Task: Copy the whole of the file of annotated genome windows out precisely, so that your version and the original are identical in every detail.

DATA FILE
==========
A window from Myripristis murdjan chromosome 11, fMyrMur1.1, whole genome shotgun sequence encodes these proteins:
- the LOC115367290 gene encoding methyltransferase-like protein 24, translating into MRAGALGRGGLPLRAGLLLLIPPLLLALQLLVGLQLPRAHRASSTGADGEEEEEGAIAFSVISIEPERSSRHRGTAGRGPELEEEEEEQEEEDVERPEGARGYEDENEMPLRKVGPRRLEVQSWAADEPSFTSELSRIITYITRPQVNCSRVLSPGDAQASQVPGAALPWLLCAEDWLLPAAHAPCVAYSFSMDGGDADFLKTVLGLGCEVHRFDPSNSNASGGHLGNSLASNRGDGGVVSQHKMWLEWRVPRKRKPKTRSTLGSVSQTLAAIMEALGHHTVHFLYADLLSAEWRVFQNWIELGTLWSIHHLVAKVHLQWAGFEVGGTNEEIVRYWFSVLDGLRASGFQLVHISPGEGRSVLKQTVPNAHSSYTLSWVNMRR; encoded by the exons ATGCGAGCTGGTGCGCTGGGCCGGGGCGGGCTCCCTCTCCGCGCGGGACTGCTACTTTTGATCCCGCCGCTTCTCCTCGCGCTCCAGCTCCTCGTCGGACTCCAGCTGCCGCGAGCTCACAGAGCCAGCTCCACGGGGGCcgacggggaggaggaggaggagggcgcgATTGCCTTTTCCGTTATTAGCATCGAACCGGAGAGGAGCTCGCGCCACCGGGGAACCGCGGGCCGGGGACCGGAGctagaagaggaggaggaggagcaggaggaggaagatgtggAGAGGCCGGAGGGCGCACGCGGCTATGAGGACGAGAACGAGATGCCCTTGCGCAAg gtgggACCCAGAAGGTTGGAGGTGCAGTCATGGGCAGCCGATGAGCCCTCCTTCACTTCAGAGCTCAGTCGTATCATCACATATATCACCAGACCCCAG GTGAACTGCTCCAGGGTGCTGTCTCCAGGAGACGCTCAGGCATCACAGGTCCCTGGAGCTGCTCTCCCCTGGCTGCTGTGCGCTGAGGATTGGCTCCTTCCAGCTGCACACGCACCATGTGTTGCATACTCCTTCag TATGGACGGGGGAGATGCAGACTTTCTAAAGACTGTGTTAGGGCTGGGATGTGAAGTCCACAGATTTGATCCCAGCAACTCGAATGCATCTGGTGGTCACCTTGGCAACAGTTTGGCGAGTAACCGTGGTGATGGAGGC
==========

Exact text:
A window from Myripristis murdjan chromosome 11, fMyrMur1.1, whole genome shotgun sequence encodes these proteins:
- the LOC115367290 gene encoding methyltransferase-like protein 24, translating into MRAGALGRGGLPLRAGLLLLIPPLLLALQLLVGLQLPRAHRASSTGADGEEEEEGAIAFSVISIEPERSSRHRGTAGRGPELEEEEEEQEEEDVERPEGARGYEDENEMPLRKVGPRRLEVQSWAADEPSFTSELSRIITYITRPQVNCSRVLSPGDAQASQVPGAALPWLLCAEDWLLPAAHAPCVAYSFSMDGGDADFLKTVLGLGCEVHRFDPSNSNASGGHLGNSLASNRGDGGVVSQHKMWLEWRVPRKRKPKTRSTLGSVSQTLAAIMEALGHHTVHFLYADLLSAEWRVFQNWIELGTLWSIHHLVAKVHLQWAGFEVGGTNEEIVRYWFSVLDGLRASGFQLVHISPGEGRSVLKQTVPNAHSSYTLSWVNMRR; encoded by the exons ATGCGAGCTGGTGCGCTGGGCCGGGGCGGGCTCCCTCTCCGCGCGGGACTGCTACTTTTGATCCCGCCGCTTCTCCTCGCGCTCCAGCTCCTCGTCGGACTCCAGCTGCCGCGAGCTCACAGAGCCAGCTCCACGGGGGCcgacggggaggaggaggaggagggcgcgATTGCCTTTTCCGTTATTAGCATCGAACCGGAGAGGAGCTCGCGCCACCGGGGAACCGCGGGCCGGGGACCGGAGctagaagaggaggaggaggagcaggaggaggaagatgtggAGAGGCCGGAGGGCGCACGCGGCTATGAGGACGAGAACGAGATGCCCTTGCGCAAg gtgggACCCAGAAGGTTGGAGGTGCAGTCATGGGCAGCCGATGAGCCCTCCTTCACTTCAGAGCTCAGTCGTATCATCACATATATCACCAGACCCCAG GTGAACTGCTCCAGGGTGCTGTCTCCAGGAGACGCTCAGGCATCACAGGTCCCTGGAGCTGCTCTCCCCTGGCTGCTGTGCGCTGAGGATTGGCTCCTTCCAGCTGCACACGCACCATGTGTTGCATACTCCTTCag TATGGACGGGGGAGATGCAGACTTTCTAAAGACTGTGTTAGGGCTGGGATGTGAAGTCCACAGATTTGATCCCAGCAACTCGAATGCATCTGGTGGTCACCTTGGCAACAGTTTGGCGAGTAACCGTGGTGATGGAGGC